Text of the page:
6. Letter bomb injures one at IMF Paris office

A letter bomb exploded at the International Monetary Fund's offices in Paris on Thursday, slightly injuring one person. French authorities said they were investigating the incident as a possible terrorist attack. The blast occurred one day after German authorities found a package bomb they believed had been sent by a Greek terrorist group to the Berlin office of Germany's finance minister, Wolfgang Schauble. The French letter bomb appeared also to have been sent from Greece.

The New York Times

7. Florida governor replaces anti-death-penalty prosecutor

Florida Gov. Rick Scott (R) on Thursday removed prosecutor Aramis Ayala from the trial of accused cop killer Markeith Loyd after she said she would no longer seek the death penalty in first-degree murder cases. Loyd, who was wanted for the murder of his pregnant girlfriend, is accused of fatally shooting Orlando police Lt. Debra Clayton when she tried to catch him. Ayala said she made her decision because capital punishment doesn't deter crime or protect citizens. Scott said he was using his executive authority to replace Ayala with State Attorney Brad King because Ayala would not "fight for justice." "These families deserve a state attorney who will aggressively prosecute Markeith Loyd to the fullest extent of the law," he said, "and justice must be served."

NBC News

8. Student arrested for French school shooting

French police arrested a 16-year-old student for allegedly opening fire at a school in southeastern France on Thursday. At least two students were injured, as was the principal when he tried to intervene. Witnesses said the attacker entered a classroom carrying a long gun, several pistols, and a small grenade, looking for specific people. Prosecutor Fabienne Atzori said there was no reason to believe that the attack had anything to do with terrorism. "The motivation of the student appears linked to bad relations with other students in this high school in which it appears he had some difficulty integrating," she said. Education Minister Najat Vallaud-Belkacem said the attack, which occurred in the town of Grasse, appeared to be "a crazy act by a fragile young man fascinated by firearms."

CBS News The New York Times

9. Mount Etna eruption injures 10

At least 10 people were injured when Sicily's Mount Etna volcano erupted on Thursday, sending molten rocks raining down on tourists, journalists, and a scientist. About 35 tourists and a BBC camera crew went to the area to observe the volcano erupting, but were caught by surprise when flowing magma hit snow and caused an explosion. BBC video of the incident shows an explosion of steam and hot rocks, and people rushing to get away. "The material thrown into the air fell back down, striking the heads and bodies of people who were closest," said Umberto Marino, president of the Italian Alpine Club chapter in Catania, after he took some of the injured to safety.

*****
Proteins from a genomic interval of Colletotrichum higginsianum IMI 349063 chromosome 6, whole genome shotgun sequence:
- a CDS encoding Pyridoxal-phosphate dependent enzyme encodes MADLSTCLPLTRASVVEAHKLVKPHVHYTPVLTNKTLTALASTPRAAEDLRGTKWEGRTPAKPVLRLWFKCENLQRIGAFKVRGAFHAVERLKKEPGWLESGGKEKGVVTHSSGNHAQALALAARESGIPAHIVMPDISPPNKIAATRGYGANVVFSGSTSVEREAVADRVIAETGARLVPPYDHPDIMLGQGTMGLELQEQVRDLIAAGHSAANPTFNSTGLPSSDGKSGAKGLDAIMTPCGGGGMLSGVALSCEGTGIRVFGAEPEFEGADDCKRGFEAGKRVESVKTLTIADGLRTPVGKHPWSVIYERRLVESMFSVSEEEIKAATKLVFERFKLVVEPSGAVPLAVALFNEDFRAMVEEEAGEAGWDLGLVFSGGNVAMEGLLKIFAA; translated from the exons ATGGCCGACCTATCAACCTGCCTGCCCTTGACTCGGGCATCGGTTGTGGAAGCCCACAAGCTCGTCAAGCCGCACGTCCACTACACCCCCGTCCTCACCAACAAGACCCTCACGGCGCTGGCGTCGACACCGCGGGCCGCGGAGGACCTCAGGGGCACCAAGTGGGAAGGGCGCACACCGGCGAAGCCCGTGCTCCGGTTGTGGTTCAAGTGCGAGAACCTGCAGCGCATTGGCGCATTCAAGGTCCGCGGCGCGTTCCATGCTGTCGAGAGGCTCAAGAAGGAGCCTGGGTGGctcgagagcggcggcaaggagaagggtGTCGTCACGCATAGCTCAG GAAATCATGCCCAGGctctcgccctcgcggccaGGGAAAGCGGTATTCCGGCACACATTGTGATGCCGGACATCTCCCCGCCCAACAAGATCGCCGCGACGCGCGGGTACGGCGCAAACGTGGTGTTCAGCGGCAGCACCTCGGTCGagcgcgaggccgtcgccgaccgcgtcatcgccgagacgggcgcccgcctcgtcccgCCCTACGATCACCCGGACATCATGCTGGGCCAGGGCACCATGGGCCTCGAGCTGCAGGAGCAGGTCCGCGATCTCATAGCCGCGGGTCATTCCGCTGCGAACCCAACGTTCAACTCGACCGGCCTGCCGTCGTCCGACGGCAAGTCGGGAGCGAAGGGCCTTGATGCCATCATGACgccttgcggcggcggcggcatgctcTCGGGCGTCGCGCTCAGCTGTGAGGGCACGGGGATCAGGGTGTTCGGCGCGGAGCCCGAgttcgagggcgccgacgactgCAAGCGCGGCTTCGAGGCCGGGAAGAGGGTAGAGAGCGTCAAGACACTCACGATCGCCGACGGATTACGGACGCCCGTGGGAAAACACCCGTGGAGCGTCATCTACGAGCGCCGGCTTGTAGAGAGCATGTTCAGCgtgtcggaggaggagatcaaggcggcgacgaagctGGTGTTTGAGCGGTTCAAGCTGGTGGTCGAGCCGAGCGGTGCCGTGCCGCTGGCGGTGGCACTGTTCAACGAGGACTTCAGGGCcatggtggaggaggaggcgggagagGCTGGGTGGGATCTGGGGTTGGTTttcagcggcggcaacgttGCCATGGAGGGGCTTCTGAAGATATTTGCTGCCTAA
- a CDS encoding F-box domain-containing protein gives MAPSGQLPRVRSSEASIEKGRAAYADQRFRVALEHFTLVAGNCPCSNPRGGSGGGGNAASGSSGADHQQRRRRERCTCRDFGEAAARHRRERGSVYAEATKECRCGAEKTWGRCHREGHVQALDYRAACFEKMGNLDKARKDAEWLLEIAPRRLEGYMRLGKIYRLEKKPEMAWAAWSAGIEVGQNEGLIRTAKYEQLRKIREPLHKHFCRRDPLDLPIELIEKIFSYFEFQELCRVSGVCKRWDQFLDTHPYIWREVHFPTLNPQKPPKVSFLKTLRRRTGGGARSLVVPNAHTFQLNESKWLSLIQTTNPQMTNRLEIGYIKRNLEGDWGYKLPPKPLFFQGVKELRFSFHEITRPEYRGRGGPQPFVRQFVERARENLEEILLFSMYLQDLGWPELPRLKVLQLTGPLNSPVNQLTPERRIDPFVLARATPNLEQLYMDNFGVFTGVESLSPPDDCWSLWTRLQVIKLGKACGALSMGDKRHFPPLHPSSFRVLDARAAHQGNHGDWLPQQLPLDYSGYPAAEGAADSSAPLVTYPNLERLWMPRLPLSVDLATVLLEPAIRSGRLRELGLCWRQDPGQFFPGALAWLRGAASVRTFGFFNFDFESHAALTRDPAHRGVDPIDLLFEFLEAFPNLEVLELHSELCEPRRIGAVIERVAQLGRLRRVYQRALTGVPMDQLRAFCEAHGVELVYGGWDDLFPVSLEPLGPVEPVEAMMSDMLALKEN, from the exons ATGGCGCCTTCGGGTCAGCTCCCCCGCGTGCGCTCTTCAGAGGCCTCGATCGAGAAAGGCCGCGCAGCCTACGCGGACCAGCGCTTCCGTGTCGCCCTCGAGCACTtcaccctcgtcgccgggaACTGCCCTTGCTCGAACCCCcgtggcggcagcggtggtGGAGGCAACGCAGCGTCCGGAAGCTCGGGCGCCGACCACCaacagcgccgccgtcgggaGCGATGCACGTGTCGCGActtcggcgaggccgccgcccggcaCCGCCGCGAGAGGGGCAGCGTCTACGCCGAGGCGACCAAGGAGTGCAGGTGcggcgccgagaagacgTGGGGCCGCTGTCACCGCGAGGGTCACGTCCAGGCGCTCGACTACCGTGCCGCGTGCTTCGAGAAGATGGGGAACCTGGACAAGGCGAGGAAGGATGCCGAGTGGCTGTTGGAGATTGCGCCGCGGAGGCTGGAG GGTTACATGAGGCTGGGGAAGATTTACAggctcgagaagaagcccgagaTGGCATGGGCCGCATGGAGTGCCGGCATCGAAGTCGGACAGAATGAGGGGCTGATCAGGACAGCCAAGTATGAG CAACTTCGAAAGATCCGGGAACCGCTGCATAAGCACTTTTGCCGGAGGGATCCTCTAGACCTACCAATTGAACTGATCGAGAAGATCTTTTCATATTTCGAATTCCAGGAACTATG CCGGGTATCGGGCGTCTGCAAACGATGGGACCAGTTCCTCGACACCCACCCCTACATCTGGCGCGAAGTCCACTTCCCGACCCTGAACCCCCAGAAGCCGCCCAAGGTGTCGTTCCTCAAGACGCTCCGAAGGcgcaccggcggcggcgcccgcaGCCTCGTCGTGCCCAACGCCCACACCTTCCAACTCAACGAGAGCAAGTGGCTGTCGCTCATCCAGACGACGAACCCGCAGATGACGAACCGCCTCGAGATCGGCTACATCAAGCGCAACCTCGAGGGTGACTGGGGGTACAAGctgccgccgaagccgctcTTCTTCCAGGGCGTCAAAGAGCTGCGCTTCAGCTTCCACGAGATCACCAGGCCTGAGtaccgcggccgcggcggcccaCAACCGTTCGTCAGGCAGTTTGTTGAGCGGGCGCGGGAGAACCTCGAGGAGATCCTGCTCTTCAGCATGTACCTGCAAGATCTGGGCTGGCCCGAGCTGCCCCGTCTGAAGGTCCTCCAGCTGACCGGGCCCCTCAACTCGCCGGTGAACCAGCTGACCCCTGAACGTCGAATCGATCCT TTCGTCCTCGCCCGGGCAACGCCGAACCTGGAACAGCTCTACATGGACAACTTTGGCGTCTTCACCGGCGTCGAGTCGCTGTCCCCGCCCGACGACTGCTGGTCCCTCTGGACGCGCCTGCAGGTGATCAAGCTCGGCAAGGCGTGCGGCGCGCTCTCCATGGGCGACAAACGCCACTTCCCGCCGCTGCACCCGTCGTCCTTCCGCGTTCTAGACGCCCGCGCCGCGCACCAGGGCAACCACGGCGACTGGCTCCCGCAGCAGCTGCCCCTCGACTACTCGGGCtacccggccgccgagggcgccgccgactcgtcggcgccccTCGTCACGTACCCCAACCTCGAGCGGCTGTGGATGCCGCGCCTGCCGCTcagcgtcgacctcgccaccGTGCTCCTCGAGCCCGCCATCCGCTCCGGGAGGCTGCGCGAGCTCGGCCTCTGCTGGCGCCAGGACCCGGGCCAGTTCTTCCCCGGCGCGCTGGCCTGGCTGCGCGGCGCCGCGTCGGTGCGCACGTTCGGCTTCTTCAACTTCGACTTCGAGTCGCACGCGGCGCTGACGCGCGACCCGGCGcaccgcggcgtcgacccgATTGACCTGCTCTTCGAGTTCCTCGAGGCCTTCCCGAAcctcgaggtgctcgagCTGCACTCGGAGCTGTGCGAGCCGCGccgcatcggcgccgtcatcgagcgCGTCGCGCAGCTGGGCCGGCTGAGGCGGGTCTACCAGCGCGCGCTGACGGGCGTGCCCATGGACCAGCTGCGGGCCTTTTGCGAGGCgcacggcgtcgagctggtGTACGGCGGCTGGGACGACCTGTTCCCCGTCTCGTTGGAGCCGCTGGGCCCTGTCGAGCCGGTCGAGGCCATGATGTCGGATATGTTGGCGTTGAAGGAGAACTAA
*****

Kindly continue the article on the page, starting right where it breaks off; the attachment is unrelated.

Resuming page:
The Associated Press

10. First day of NCAA tournament light on upsets

The No. 12 seeds managed to pull off just one upset as the NCAA men's basketball tournament kicked off in earnest on Thursday, as Middle Tennessee State beat No. 5 seed Minnesota 81-72 to move into the second round. Another No. 12, Princeton, nearly advanced, but lost to Notre Dame 60-58 after having a shot at an upset in its final possession. UNC-Wilmington came close, too, but squandered a 15-point lead and lost 76-71 to Virginia. The fourth No. 12 seed, Nevada, lost to Iowa State, 84-73. Two No. 1 seeds, North Carolina and Kansas, take their turns on Friday trying to avoid being the first regional top seeds to be upset by a No. 16 seed since the tournament expanded to 64 teams in 1985. "I'll tell you what," said North Carolina coach Roy Williams, whose Tar Heels face No. 16 Texas Southern. "Every coach of the No. 1 always worries like the dickens about it the night before. It's something you always think about."

The Associated Press

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Harold Maass

Harold Maass is a contributing editor at TheWeek.com. He has been writing for The Week since the 2001 launch of the U.S. print edition. Harold has worked for a variety of news outlets, including The Miami Herald, Fox News, and ABC News. For several years, he wrote a daily round-up of financial news for The Week and Yahoo Finance. He lives in North Carolina with his wife and two sons.